Pre-Draft Colts Positional Outlook: Running Back

One year after drafting standout running back Jonathan Taylor, the Indianapolis Colts' running back room has the look of the best backfield in football.
Author:
Publish date:

Ahead of the 2021 NFL Draft, there might not be a better running backs stable in the National Football League than the one that resides in Indianapolis.

With the likes of Jonathan Taylor, Nyheim Hines, Marlon Mack, and Jordan Wilkins in the fold, the Colts roll four-deep at running back with guys that have a ton of NFL experience and production under their belts.

Since General Manager Chris Ballard came into the mix, the emphasis has been on building up the offensive line and the run game, allowing the Colts to play ball-control offense and bludgeon teams on the ground.

On the roster: Jonathan Taylor, Nyheim Hines, Marlon Mack, Jordan Wilkins, Darius Anderson, Benny LeMay, Paul Perkins

Pre-Draft need: Low

Taylor burst onto the scene in the second-half of the 2020 season for the Colts, amassing at least 90 yards on the ground in four of the final six games of the season, culminating in a dominant 30-carry, 253-yard, 2-touchdown performance in Week 17 against the Jacksonville Jaguars at Lucas Oil Stadium.

The No. 6 all-time leading rusher in college football history and a 2020 Pro Football Writers of America All-Rookie Team member, Taylor is poised to once again carry the load in 2021 for the Colts with Carson Wentz now in the fold.

With a full year of experience under his belt, Taylor should be in line for a monster second season. Should he struggle though, or deal with injuries coming off of a 291-touch rookie season, the Colts are adequately prepared with depth behind him.

Nyheim Hines is arguably the best change-of-pace back in the NFL and reminds many of Darren Sproles with his size, speed, and ability to catch the football out of the backfield. It will be curious to see how Wentz utilizes Hines in his pass-catching role, considering Wentz wasn't much of a check-down guy.

Regardless of how he's used in the passing game, Hines was terrific in limited action giving Taylor a breather, rushing for 380 yards and three scores on the ground in 2020, while hauling in 63 receptions for 482 yards and four scores. There might not be a better dual-threat No. 2 back in football.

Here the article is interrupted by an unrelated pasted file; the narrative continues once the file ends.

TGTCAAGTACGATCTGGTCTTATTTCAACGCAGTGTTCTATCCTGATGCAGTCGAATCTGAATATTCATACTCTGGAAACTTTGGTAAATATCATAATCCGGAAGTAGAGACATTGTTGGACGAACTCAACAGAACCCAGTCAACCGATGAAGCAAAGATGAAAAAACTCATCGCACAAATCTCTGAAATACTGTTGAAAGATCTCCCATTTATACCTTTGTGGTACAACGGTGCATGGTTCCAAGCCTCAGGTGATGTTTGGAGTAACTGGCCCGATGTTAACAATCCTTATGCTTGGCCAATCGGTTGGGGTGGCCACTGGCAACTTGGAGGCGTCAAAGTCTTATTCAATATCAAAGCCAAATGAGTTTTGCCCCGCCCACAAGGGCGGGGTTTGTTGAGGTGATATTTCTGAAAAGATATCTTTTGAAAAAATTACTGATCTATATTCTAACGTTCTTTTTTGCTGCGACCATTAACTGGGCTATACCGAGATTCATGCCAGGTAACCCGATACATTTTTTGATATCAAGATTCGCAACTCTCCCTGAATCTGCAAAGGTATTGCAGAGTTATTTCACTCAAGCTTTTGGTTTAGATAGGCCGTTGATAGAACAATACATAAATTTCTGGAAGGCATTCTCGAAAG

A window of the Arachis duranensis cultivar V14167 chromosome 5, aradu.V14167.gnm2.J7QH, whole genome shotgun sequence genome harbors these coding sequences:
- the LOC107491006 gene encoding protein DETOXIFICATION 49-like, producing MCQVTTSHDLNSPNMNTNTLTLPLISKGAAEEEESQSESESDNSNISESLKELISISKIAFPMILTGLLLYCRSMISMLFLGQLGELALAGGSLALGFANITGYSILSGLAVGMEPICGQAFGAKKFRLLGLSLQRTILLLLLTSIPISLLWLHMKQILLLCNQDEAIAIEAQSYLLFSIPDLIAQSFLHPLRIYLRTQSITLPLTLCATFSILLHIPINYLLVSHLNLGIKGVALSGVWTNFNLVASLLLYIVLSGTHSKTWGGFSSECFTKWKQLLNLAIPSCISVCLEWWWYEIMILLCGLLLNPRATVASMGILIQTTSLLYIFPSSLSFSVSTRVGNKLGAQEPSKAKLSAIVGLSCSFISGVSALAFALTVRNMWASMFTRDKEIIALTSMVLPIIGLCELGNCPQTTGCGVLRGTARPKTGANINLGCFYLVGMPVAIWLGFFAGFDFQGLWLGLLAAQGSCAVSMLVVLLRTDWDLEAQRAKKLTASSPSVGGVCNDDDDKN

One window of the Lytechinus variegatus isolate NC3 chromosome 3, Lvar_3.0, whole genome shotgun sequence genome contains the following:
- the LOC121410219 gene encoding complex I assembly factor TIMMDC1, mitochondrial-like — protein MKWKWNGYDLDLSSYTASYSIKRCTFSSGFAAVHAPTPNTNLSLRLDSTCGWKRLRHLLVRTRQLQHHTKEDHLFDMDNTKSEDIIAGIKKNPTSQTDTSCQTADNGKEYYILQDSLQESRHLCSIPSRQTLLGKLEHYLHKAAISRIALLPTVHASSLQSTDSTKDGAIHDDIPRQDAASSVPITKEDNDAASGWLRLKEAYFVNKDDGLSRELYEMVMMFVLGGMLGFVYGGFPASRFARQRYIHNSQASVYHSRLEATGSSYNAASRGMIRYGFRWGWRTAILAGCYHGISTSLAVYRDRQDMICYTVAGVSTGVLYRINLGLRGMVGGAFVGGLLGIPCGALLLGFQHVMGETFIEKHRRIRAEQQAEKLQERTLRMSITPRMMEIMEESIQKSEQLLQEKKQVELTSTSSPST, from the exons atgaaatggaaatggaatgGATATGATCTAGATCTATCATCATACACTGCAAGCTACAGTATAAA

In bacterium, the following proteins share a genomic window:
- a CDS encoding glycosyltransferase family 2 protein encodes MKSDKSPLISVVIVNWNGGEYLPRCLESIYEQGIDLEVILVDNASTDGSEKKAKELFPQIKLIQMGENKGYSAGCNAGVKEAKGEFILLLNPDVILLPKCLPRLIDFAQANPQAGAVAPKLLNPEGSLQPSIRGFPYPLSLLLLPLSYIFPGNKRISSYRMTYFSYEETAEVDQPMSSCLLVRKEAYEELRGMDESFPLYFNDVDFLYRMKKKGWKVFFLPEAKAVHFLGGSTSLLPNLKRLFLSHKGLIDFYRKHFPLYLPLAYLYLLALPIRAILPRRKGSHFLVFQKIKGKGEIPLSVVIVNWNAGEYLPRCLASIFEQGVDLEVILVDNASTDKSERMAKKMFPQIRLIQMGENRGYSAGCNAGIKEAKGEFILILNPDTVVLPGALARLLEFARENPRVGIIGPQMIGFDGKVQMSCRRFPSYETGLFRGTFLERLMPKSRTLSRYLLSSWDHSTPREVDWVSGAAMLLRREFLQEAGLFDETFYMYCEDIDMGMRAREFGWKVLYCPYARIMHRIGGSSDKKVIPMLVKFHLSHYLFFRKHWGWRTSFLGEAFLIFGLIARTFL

Behind those top two, Chris Ballard and the Colts surprised many around the league by inking Marlon Mack to a one-year, $2 million deal early in free agency. Plans were in place for Mack to serve as the mentor to Taylor last season and split the load, but Mack tore his Achilles in the first quarter of Week 1 against the Jaguars on the road, ending any of those plans.

Despite surprising many, the move to bring back Mack makes a ton of sense. He will continue to rehab with doctors and trainers that he knows within the Colts' organization, and gets to work back into the mix at his own pace with the Colts well set ahead of him.

What happens next for the Colts? Don't miss out on any news and analysis! Take a second and sign up for our free newsletter and get breaking Colts news delivered to your inbox daily!

Let's not forget Mack is just one year removed from a 1,000-yard season and looked to be in line for a big payday. Instead, he had to take what he could get and looks to bounce back for the open market after the 2021 season.

Having a guy like Mack in the mix, with his nearly 600-touch experience is a massive get for the Colts in their pursuit of a Super Bowl as a run-first offense.

Then, that leaves Jordan Wilkins, who will run right through defenders and wear front seven guys down in limited action. He's not overly fast, won't make many guys miss and doesn't have the type of short-area burst Taylor, Mack, and Hines have, but Wilkins is a wrecking ball and gives the Colts an option in short-yardage situations.

Keep in mind, Wilkins averages nearly five yards a tote. Having that guy as your fourth running back feels like you're cheating.

Aside from those four, Darius Anderson, Benny LeMay and Paul Perkins provide the Colts with options in the preseason and on the practice squad to limit touches for the top four leading up to the season.

Overall though, this is a terrifyingly deep running backs room that will take a lot of pressure off of Wentz early on in his Colts' career.

Have thoughts on the RB depth chart ahead of the 2021 NFL Draft? Drop a line in the comments section below!


Follow Josh on Twitter @ByJoshCarney.

Follow Horseshoe Huddle on Twitter and Facebook.